When most people get into their vehicles, whether as a driver or passenger, they immediately reach for the seat belt and ensure the device is fastened prior to the vehicle being in motion. For the 700 million plus people who use on commercial buses like PAT in the United States each year, buckling a seatbelt is not an option.
After a bus accident in 1968 in which nineteen people were killed, the National Transportation Safety Board (NTSB) has often called for mandatory seat belts on all commercial buses. Despite nearly fifty years of these recommendations and the support of safety highway advocates and politicians, regulations requiring seat belts in buses are yet to be signed into law.
Commercial bus company owners have opposed laws mandating seat belts on busses, citing the high costs associated with installing them; however, after a 2007 fatal bus accident involving a baseball team from an Ohio university killed seven individuals, even bus companies began realizing the need for seat belts.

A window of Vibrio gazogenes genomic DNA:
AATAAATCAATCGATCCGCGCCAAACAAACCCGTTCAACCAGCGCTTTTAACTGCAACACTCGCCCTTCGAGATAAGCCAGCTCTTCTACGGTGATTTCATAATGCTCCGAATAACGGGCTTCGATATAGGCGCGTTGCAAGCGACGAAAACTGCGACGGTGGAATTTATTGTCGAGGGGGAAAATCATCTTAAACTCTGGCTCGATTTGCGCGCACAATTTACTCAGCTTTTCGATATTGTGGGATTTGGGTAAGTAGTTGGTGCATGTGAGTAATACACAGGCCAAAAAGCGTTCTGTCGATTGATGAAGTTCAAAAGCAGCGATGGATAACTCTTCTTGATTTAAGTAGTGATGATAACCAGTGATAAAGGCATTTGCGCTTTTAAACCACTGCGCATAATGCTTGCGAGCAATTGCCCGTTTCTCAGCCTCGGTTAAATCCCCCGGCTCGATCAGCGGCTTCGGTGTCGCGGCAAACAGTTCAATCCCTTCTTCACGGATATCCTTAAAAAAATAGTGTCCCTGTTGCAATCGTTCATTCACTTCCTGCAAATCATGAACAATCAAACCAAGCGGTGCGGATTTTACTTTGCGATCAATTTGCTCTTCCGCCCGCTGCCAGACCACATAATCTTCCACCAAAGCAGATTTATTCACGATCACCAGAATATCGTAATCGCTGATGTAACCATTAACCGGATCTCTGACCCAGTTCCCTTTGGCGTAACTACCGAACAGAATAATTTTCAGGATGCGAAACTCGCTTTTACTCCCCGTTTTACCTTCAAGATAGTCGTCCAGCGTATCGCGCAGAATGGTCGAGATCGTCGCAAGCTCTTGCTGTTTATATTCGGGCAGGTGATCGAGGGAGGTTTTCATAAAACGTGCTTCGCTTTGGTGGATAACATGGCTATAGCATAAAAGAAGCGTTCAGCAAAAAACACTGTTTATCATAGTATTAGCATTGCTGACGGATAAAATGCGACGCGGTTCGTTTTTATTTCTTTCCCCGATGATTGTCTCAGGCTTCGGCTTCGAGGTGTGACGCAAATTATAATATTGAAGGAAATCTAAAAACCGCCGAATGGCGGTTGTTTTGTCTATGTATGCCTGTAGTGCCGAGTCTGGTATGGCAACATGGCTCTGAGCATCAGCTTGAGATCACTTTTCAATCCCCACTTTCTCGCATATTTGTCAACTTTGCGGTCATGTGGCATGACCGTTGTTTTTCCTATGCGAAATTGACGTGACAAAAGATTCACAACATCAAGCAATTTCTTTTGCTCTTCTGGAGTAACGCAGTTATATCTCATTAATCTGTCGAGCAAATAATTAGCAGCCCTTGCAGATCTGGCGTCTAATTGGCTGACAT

Commercial buses typically carry about fifty passengers. If involved in an accident, passengers are likely to both become and be impaled by flying objects within a bus's interior. In addition, about 50% of fatal bus accidents involve rollover crashes. In many of these cases, those passengers are fatally injured when ejected from a bus. These types of injuries, however, would likely be prevented with the inclusion and use of seat belts.
Pennsylvania residents who have been injured in a bus or other type of commercial truck accidents may choose to take legal action. In many cases, both the drivers of commercial vehicles and their employers are negligent in failing to follow important safety rules. If you've been injured in a bus accident, call the Pittsburgh personal injury law offices of Goodrich and Geist for a free consultation today at 800-806-2456.